Proximal sesamoid: fracture

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Differential diagnosis


Clinical signs

Apical fractures

  • Acute:
    • Moderate to severe lameness (3-5/5) within 24 h of race.
    • Weightbearing on toe to avoid tension on palmar fetlock.
    • Joint effusion (not if non-articular fracture or recent intra-articular steroids).
    • Pain on flexion (not marked, decreases with chronicity).
    • Pain on digital palpation of apex of sesamoid (not consistent).
  • Chronic: positive response to nerve joint blocks.

Midbody fractures

  • More soft tissue swelling than apical fractures.
  • Lameness can be severe. 

Abaxial fractures

  • Usually non-articular, although articular fractures occur less commonly - joint effusion if articular fracture.
  • Soft tissue swelling along palmar or plantar surface.
  • Lameness.

Basilar fractures

  • Usually articular.
  • Lameness.
  • Soft tissue swelling.
  • Pain on flexion.

Comminuted or biaxial fractures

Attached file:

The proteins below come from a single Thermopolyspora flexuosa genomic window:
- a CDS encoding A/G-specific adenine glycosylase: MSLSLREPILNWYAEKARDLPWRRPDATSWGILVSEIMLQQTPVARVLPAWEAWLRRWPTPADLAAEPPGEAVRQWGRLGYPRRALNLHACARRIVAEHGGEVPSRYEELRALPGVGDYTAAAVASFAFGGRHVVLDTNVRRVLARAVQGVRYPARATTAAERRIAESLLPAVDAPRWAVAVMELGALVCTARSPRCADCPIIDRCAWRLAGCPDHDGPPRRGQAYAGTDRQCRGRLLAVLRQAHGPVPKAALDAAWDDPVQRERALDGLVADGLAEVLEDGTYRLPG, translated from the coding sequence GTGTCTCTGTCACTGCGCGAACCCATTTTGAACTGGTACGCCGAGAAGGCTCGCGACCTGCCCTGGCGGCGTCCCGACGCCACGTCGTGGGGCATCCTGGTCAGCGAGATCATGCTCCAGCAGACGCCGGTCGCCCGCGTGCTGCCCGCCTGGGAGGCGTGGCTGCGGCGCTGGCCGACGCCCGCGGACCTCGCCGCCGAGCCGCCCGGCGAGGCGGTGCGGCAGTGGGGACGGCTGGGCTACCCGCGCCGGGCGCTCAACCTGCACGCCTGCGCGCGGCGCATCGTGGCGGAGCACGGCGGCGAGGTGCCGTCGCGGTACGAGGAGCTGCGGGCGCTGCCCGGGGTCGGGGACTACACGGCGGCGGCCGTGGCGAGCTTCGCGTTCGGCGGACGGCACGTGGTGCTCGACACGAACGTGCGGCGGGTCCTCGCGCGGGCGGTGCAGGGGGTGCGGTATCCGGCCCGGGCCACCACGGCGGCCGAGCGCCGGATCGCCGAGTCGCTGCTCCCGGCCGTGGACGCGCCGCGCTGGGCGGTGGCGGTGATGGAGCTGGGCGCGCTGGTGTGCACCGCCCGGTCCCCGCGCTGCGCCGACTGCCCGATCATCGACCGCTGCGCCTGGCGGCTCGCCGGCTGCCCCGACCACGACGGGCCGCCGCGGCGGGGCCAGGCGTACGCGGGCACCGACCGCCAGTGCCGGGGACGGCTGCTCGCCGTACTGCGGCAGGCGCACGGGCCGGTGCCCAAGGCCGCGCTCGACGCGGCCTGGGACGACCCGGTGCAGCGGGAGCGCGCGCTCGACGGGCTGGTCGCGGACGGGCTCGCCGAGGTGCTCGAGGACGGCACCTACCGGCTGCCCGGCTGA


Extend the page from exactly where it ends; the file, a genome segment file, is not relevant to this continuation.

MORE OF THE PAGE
• Non-weightbearing lameness as often associated with suspensory apparatus breakdown.
  • Fetlock swelling - fragments of sesamoids often palpable palmarly/plantarly.
  • Joint effusion.
  • Crepitus on manipulation.
  • Hyperextended fetlock.

Sagittal fractures

  • Rare.
  • Horse may present for more obvious condylar fracture.



  • Depends on the size of the fragment and damage to the suspensory apparatus.
  • Good - for small apical and basilar fragments.
  • Poor - for larger fragments and midbody, sagittal, comminuted or biaxial fractures.

Reasons for treatment failure

  • Septic arthritis    .
  • Implant failure.
  • Contralateral limb complications.
  • Loss of vascular integrity to distal limb in breakdown injuries.
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